A: No matter how you are on the deed-as joint tenants or tenants in common-you are stuck unless you can get her to sign a new deed transferring ownership out of her name. I would try to locate her even if you need to hire a private investigator and see how much she wants. Perhaps she needs money and you can buy her out at a reasonable price. If she is unwilling, you can hire an attorney to commence a real estate partition action, which is expensive. However, if you start one, she may not have the money or want to spend the money to defend, and be more inclined to settle.
Q: 5 years-ago I was granted full custody of my two sons. 3 years ago, their father changed jobs and had more stability in his life so I thought 50/50 custody would be good for them. This change was not done through the courts, so the last custody agreement on file is still the one from years ago with me having full custody. I don’t believe 50/50 is working well anymore now that the boys are older, and I would like to have full custody. Their father does not take them to any medical appointments, does not attend their IEP meetings or parent teacher conferences, will not bring them to sport practices on his weeks, does not make sure they’re doing any of their homework, and they just don’t seem to be a priority in general at his house. They also don’t have a bedroom at his house, they sleep in the living room. I was not happy when I found that out, but the boys didn’t have a problem with it when they were younger, so I let it go. Now that they’re older, it’s not okay anymore. So, my question is, which paperwork do I need to file since the 50/50 was a verbal agreement between us for the last 3 years? (Pittsburgh, PA)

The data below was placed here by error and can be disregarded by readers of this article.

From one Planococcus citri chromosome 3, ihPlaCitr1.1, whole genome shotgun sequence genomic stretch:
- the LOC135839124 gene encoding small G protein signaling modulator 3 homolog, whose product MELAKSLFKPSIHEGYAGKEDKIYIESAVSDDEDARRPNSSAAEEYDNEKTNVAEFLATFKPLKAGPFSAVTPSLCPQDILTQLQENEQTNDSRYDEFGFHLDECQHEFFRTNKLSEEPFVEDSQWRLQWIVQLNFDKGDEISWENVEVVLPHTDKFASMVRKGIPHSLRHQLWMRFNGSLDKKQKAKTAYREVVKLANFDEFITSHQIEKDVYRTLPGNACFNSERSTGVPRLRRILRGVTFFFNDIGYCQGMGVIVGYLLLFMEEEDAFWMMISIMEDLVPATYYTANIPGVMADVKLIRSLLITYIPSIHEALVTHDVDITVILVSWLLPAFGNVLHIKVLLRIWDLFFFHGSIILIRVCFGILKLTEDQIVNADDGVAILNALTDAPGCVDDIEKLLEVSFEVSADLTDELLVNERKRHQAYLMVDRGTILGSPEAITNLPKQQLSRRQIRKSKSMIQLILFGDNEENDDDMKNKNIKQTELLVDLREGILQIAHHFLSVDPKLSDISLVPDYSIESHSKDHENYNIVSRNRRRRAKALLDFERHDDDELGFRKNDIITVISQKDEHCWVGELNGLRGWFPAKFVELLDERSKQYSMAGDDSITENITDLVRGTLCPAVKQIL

A: Even though the last order was full custody with you, the pattern over the years has transitioned to 50/50 status quo now. I believe you need to file for a modification. It sounds like you have great reasons, but the change may not happen right away, unless the father, and the sons, agree to it. It will be better for you if the change in custody does not involve a change in school district. I would consult with and hire a custody lawyer if you can.